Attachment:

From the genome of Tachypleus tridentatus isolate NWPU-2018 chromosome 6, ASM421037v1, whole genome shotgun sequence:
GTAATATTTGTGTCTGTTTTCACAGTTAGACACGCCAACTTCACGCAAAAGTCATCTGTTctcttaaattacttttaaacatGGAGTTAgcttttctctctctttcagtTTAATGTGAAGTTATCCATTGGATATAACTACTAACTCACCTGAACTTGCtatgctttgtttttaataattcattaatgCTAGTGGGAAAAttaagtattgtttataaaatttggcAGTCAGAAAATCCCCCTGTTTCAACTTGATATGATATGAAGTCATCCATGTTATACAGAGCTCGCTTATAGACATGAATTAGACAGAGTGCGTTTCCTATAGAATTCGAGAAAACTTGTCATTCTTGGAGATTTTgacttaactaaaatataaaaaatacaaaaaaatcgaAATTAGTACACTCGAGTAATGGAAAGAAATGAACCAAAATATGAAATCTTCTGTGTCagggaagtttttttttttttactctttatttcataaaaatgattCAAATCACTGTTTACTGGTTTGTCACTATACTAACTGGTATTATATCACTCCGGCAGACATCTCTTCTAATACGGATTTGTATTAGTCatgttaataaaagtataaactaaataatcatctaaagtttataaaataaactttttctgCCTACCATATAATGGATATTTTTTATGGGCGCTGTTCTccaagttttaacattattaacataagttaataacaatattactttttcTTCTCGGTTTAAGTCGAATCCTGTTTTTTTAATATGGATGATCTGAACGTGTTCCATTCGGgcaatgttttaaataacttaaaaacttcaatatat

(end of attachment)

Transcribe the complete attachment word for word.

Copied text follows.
From the genome of Tachypleus tridentatus isolate NWPU-2018 chromosome 6, ASM421037v1, whole genome shotgun sequence:
GTAATATTTGTGTCTGTTTTCACAGTTAGACACGCCAACTTCACGCAAAAGTCATCTGTTctcttaaattacttttaaacatGGAGTTAgcttttctctctctttcagtTTAATGTGAAGTTATCCATTGGATATAACTACTAACTCACCTGAACTTGCtatgctttgtttttaataattcattaatgCTAGTGGGAAAAttaagtattgtttataaaatttggcAGTCAGAAAATCCCCCTGTTTCAACTTGATATGATATGAAGTCATCCATGTTATACAGAGCTCGCTTATAGACATGAATTAGACAGAGTGCGTTTCCTATAGAATTCGAGAAAACTTGTCATTCTTGGAGATTTTgacttaactaaaatataaaaaatacaaaaaaatcgaAATTAGTACACTCGAGTAATGGAAAGAAATGAACCAAAATATGAAATCTTCTGTGTCagggaagtttttttttttttactctttatttcataaaaatgattCAAATCACTGTTTACTGGTTTGTCACTATACTAACTGGTATTATATCACTCCGGCAGACATCTCTTCTAATACGGATTTGTATTAGTCatgttaataaaagtataaactaaataatcatctaaagtttataaaataaactttttctgCCTACCATATAATGGATATTTTTTATGGGCGCTGTTCTccaagttttaacattattaacataagttaataacaatattactttttcTTCTCGGTTTAAGTCGAATCCTGTTTTTTTAATATGGATGATCTGAACGTGTTCCATTCGGgcaatgttttaaataacttaaaaacttcaatatat